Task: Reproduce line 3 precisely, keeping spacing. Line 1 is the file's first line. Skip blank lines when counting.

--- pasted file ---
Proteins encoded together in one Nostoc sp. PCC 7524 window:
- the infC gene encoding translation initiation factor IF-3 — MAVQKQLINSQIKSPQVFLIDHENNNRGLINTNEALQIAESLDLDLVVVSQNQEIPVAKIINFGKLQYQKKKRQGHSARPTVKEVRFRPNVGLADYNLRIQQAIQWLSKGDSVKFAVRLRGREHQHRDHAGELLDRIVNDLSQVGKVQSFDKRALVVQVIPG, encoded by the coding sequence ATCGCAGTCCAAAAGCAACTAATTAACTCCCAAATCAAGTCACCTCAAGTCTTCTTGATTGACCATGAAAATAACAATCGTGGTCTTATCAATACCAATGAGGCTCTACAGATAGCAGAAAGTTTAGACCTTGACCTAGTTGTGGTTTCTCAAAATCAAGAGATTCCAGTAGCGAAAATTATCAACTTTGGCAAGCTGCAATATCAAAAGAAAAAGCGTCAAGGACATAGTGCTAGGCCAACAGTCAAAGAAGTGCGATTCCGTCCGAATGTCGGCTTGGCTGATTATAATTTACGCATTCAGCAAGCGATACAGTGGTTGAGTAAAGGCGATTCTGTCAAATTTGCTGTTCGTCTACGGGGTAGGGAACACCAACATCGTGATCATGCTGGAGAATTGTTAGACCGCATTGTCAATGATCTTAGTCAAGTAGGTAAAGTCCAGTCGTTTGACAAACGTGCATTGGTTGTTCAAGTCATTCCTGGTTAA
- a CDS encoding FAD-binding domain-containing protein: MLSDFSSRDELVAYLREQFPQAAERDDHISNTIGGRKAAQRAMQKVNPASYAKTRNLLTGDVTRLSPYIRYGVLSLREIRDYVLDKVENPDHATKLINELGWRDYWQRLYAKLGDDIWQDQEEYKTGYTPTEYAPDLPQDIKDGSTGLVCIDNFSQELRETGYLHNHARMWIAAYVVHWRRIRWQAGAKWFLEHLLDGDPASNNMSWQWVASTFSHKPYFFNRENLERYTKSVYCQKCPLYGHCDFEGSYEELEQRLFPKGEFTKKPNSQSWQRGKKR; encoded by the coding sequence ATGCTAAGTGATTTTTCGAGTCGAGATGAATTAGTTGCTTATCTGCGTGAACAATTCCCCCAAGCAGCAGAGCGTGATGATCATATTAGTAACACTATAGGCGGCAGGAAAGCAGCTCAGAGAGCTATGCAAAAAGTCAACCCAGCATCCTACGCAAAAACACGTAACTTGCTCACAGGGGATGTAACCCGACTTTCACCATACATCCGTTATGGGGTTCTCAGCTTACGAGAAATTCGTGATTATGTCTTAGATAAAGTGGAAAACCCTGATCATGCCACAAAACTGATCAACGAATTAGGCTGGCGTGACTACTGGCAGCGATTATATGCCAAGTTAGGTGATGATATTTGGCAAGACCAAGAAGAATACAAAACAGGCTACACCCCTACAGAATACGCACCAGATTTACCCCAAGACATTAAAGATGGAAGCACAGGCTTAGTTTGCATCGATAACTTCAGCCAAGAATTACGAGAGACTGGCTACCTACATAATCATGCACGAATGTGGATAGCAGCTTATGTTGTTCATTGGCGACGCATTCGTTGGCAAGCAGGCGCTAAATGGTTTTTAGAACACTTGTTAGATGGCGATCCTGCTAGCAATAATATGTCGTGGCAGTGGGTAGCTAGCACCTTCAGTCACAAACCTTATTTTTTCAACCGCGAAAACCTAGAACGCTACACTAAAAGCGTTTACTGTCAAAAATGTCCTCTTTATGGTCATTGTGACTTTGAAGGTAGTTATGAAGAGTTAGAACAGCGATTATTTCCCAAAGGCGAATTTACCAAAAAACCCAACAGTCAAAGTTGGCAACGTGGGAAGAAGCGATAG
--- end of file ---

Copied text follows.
- a CDS encoding FAD-binding domain-containing protein: MLSDFSSRDELVAYLREQFPQAAERDDHISNTIGGRKAAQRAMQKVNPASYAKTRNLLTGDVTRLSPYIRYGVLSLREIRDYVLDKVENPDHATKLINELGWRDYWQRLYAKLGDDIWQDQEEYKTGYTPTEYAPDLPQDIKDGSTGLVCIDNFSQELRETGYLHNHARMWIAAYVVHWRRIRWQAGAKWFLEHLLDGDPASNNMSWQWVASTFSHKPYFFNRENLERYTKSVYCQKCPLYGHCDFEGSYEELEQRLFPKGEFTKKPNSQSWQRGKKR; encoded by the coding sequence ATGCTAAGTGATTTTTCGAGTCGAGATGAATTAGTTGCTTATCTGCGTGAACAATTCCCCCAAGCAGCAGAGCGTGATGATCATATTAGTAACACTATAGGCGGCAGGAAAGCAGCTCAGAGAGCTATGCAAAAAGTCAACCCAGCATCCTACGCAAAAACACGTAACTTGCTCACAGGGGATGTAACCCGACTTTCACCATACATCCGTTATGGGGTTCTCAGCTTACGAGAAATTCGTGATTATGTCTTAGATAAAGTGGAAAACCCTGATCATGCCACAAAACTGATCAACGAATTAGGCTGGCGTGACTACTGGCAGCGATTATATGCCAAGTTAGGTGATGATATTTGGCAAGACCAAGAAGAATACAAAACAGGCTACACCCCTACAGAATACGCACCAGATTTACCCCAAGACATTAAAGATGGAAGCACAGGCTTAGTTTGCATCGATAACTTCAGCCAAGAATTACGAGAGACTGGCTACCTACATAATCATGCACGAATGTGGATAGCAGCTTATGTTGTTCATTGGCGACGCATTCGTTGGCAAGCAGGCGCTAAATGGTTTTTAGAACACTTGTTAGATGGCGATCCTGCTAGCAATAATATGTCGTGGCAGTGGGTAGCTAGCACCTTCAGTCACAAACCTTATTTTTTCAACCGCGAAAACCTAGAACGCTACACTAAAAGCGTTTACTGTCAAAAATGTCCTCTTTATGGTCATTGTGACTTTGAAGGTAGTTATGAAGAGTTAGAACAGCGATTATTTCCCAAAGGCGAATTTACCAAAAAACCCAACAGTCAAAGTTGGCAACGTGGGAAGAAGCGATAG